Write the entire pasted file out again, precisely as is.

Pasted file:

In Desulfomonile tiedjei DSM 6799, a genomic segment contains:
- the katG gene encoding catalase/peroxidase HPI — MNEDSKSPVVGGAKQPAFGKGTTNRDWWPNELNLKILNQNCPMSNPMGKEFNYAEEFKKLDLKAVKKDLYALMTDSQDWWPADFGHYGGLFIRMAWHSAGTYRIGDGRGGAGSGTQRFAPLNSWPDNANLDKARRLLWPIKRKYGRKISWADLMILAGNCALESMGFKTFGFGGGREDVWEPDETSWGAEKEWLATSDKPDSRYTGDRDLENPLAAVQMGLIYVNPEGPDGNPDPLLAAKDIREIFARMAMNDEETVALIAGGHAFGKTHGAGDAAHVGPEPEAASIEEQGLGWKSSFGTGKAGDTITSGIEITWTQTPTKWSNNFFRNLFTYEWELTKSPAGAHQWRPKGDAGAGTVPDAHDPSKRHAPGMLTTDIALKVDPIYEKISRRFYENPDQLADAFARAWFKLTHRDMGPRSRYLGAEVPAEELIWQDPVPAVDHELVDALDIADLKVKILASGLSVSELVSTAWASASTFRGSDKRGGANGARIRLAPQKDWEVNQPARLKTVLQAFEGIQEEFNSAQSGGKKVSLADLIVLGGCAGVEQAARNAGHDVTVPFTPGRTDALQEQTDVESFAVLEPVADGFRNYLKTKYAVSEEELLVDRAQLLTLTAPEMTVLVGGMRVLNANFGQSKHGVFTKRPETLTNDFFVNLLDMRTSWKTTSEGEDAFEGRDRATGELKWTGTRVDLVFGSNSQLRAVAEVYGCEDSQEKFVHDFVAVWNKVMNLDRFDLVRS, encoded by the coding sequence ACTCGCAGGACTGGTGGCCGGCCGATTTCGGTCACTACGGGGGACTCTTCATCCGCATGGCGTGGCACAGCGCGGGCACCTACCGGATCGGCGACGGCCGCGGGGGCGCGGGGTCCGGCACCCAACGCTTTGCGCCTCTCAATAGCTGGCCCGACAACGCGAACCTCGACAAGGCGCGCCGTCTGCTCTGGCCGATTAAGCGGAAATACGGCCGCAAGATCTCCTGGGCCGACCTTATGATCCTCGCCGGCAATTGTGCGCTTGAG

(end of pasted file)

In Desulfomonile tiedjei DSM 6799, a genomic segment contains:
- the katG gene encoding catalase/peroxidase HPI — MNEDSKSPVVGGAKQPAFGKGTTNRDWWPNELNLKILNQNCPMSNPMGKEFNYAEEFKKLDLKAVKKDLYALMTDSQDWWPADFGHYGGLFIRMAWHSAGTYRIGDGRGGAGSGTQRFAPLNSWPDNANLDKARRLLWPIKRKYGRKISWADLMILAGNCALESMGFKTFGFGGGREDVWEPDETSWGAEKEWLATSDKPDSRYTGDRDLENPLAAVQMGLIYVNPEGPDGNPDPLLAAKDIREIFARMAMNDEETVALIAGGHAFGKTHGAGDAAHVGPEPEAASIEEQGLGWKSSFGTGKAGDTITSGIEITWTQTPTKWSNNFFRNLFTYEWELTKSPAGAHQWRPKGDAGAGTVPDAHDPSKRHAPGMLTTDIALKVDPIYEKISRRFYENPDQLADAFARAWFKLTHRDMGPRSRYLGAEVPAEELIWQDPVPAVDHELVDALDIADLKVKILASGLSVSELVSTAWASASTFRGSDKRGGANGARIRLAPQKDWEVNQPARLKTVLQAFEGIQEEFNSAQSGGKKVSLADLIVLGGCAGVEQAARNAGHDVTVPFTPGRTDALQEQTDVESFAVLEPVADGFRNYLKTKYAVSEEELLVDRAQLLTLTAPEMTVLVGGMRVLNANFGQSKHGVFTKRPETLTNDFFVNLLDMRTSWKTTSEGEDAFEGRDRATGELKWTGTRVDLVFGSNSQLRAVAEVYGCEDSQEKFVHDFVAVWNKVMNLDRFDLVRS, encoded by the coding sequence ACTCGCAGGACTGGTGGCCGGCCGATTTCGGTCACTACGGGGGACTCTTCATCCGCATGGCGTGGCACAGCGCGGGCACCTACCGGATCGGCGACGGCCGCGGGGGCGCGGGGTCCGGCACCCAACGCTTTGCGCCTCTCAATAGCTGGCCCGACAACGCGAACCTCGACAAGGCGCGCCGTCTGCTCTGGCCGATTAAGCGGAAATACGGCCGCAAGATCTCCTGGGCCGACCTTATGATCCTCGCCGGCAATTGTGCGCTTGAG